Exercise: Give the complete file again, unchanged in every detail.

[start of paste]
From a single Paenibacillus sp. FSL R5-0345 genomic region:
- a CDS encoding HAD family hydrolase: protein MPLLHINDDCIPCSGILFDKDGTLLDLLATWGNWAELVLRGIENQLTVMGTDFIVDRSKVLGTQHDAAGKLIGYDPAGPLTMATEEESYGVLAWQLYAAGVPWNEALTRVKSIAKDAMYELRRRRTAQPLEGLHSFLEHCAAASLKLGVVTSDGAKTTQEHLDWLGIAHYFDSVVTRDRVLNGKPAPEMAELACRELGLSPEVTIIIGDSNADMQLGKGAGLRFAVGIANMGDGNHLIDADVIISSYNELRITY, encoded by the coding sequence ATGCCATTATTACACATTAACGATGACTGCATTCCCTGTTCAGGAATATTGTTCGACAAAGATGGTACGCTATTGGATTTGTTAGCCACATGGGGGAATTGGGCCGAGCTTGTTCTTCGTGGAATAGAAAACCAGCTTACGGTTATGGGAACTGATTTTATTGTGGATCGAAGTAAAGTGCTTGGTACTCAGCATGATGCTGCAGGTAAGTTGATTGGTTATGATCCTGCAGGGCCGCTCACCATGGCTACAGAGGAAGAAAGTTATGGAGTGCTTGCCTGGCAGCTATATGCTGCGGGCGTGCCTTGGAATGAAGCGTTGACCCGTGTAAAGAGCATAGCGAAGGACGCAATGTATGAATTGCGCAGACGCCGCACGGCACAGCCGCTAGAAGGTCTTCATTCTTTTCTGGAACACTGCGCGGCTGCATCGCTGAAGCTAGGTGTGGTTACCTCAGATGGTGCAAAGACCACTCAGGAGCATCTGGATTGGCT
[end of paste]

From a single Paenibacillus sp. FSL R5-0345 genomic region:
- a CDS encoding HAD family hydrolase: protein MPLLHINDDCIPCSGILFDKDGTLLDLLATWGNWAELVLRGIENQLTVMGTDFIVDRSKVLGTQHDAAGKLIGYDPAGPLTMATEEESYGVLAWQLYAAGVPWNEALTRVKSIAKDAMYELRRRRTAQPLEGLHSFLEHCAAASLKLGVVTSDGAKTTQEHLDWLGIAHYFDSVVTRDRVLNGKPAPEMAELACRELGLSPEVTIIIGDSNADMQLGKGAGLRFAVGIANMGDGNHLIDADVIISSYNELRITY, encoded by the coding sequence ATGCCATTATTACACATTAACGATGACTGCATTCCCTGTTCAGGAATATTGTTCGACAAAGATGGTACGCTATTGGATTTGTTAGCCACATGGGGGAATTGGGCCGAGCTTGTTCTTCGTGGAATAGAAAACCAGCTTACGGTTATGGGAACTGATTTTATTGTGGATCGAAGTAAAGTGCTTGGTACTCAGCATGATGCTGCAGGTAAGTTGATTGGTTATGATCCTGCAGGGCCGCTCACCATGGCTACAGAGGAAGAAAGTTATGGAGTGCTTGCCTGGCAGCTATATGCTGCGGGCGTGCCTTGGAATGAAGCGTTGACCCGTGTAAAGAGCATAGCGAAGGACGCAATGTATGAATTGCGCAGACGCCGCACGGCACAGCCGCTAGAAGGTCTTCATTCTTTTCTGGAACACTGCGCGGCTGCATCGCTGAAGCTAGGTGTGGTTACCTCAGATGGTGCAAAGACCACTCAGGAGCATCTGGATTGGCT